The University of Southampton
University of Southampton Institutional Repository

Role of single nucleotide polymorphisms of pro-inflammatory cytokine genes in the relationship between serum lipids and inflammatory parameters, and the lipid-lowering effect of fish oil in healthy males

Markovic, Olivera, O'Reilly, Gillian, Fussell, Helen M., Turner, Stephen J., Calder, Philip C., Howell, William M. and Grimble, Robert F. (2004) Role of single nucleotide polymorphisms of pro-inflammatory cytokine genes in the relationship between serum lipids and inflammatory parameters, and the lipid-lowering effect of fish oil in healthy males Clinical Nutrition, 23, (5), pp. 1084-1095. (doi:10.1016/j.clnu.2004.02.002).

Record type: Article

Abstract

Background and Aims: Lipid metabolism, obesity and inflammation are intimately related. Plasma triglycerides increase during the inflammatory response to pathogens and obesity increases inflammatory stress.
Pro-inflammatory cytokines are secreted by adipocytes in uninfected obese subjects. Polymorphisms (SNPs) in cytokine genes influence the intensity of cytokine production and inflammatory stress. Fish oil has lipid-lowering and anti-inflammatory properties. The influence of cytokine gene polymorphisms on the interaction between adiposity, inflammation and the properties of fish oil is unknown.
Methods: Fasting plasma triglycerides, acute phase proteins and BMI were studied in 159 healthy men and the effect of 6 g/d fish oil for 12 weeks on the former two parameters studied. Subjects were genotyped for SNPs at positions ?511, ?174, +252 and ?308 in the IL-1?, IL-6, LT-? (TNF-?) and TNF-? genes, respectively. Data were divided into three sub?groups of BMI, 16.7–22.8, 22.9–24.9 and 25.1–33.7 kg/m2, respectively.
Results:Correlations were apparent between CRP and triglycerides in the highest tertile r=0.324, P<0.05 and between CRP and serum amyloid in all tertiles. Mean concentrations of all three molecules were higher in the middle and highest tertile than in the lowest. Irrespective of BMI, CRP and triglycerides were positively correlated in subjects with a TNF-??308GG, LT-? AG, IL-1??511TT and IL-6?174GG genotype. The latter three genotypes are associated with enhanced inflammation. Genotype and BMI interacted. Concentrations of triglyceride rose significantly with increasing tertile only in subjects with a LT-? AA genotype. CRP concentrations rose in subjects with a LT-? AG genotype. Triglycerides were lowered by fish oil. Pre?supplementation concentrations were correlated with the decrease, r=?0.494 P<0.0001. Genotype influenced the effects of fish oil. A fall occurred in triglycerides, across tertiles of BMI, only in individuals possessing a LT-?+252 AA genotype. Irrespective of BMI, possession of an A allele of this SNP was necessary for the correlation to occur.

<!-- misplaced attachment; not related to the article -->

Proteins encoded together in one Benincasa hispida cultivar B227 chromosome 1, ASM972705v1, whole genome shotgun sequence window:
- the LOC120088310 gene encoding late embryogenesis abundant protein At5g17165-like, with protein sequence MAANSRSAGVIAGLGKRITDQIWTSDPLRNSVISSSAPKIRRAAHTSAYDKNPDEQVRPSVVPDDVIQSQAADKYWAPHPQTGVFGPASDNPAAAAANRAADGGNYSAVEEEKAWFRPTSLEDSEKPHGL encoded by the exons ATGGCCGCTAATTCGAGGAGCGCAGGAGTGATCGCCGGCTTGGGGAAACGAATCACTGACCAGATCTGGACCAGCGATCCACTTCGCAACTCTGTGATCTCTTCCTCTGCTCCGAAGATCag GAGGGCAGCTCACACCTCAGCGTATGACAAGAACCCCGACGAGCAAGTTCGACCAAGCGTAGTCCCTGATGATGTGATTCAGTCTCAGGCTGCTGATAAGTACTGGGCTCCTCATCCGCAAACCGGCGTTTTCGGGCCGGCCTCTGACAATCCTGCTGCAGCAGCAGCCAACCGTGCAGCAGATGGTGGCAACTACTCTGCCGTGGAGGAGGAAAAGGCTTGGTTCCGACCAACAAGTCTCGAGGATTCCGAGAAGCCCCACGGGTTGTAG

Conclusions: Possession of genotypes associated with raised inflammatory stress strengthen the association between fasting plasma triglycerides and CRP.
The ability of fish oil to exert a lipid-lowering, anti?inflammatory influence in healthy men is influenced by BMI and possession of the LT-?+252 A allele.

Full text not available from this repository.

More information

Published date: 2004
Keywords: fish oil, cytokines, gene polymorphisms, tnf-?, lt-?, Il-1?, il-6

Identifiers

Local EPrints ID: 40640
URI: http://eprints.soton.ac.uk/id/eprint/40640
ISSN: 0261-5614
PURE UUID: d672f95d-d290-4870-874a-a4ed72ac1474

Catalogue record

Date deposited: 07 Jul 2006
Last modified: 16 Apr 2017 21:51

Export record

Altmetrics

Contributors

Author: Olivera Markovic
Author: Helen M. Fussell
Author: Stephen J. Turner
Author: William M. Howell
Author: Robert F. Grimble

Download statistics

Downloads from ePrints over the past year. Other digital versions may also be available to download e.g. from the publisher's website.

View more statistics

Atom RSS 1.0 RSS 2.0

Contact ePrints Soton: eprints@soton.ac.uk

ePrints Soton supports OAI 2.0 with a base URL of http://eprints.soton.ac.uk/cgi/oai2

This repository has been built using EPrints software, developed at the University of Southampton, but available to everyone to use.

We use cookies to ensure that we give you the best experience on our website. If you continue without changing your settings, we will assume that you are happy to receive cookies on the University of Southampton website.

×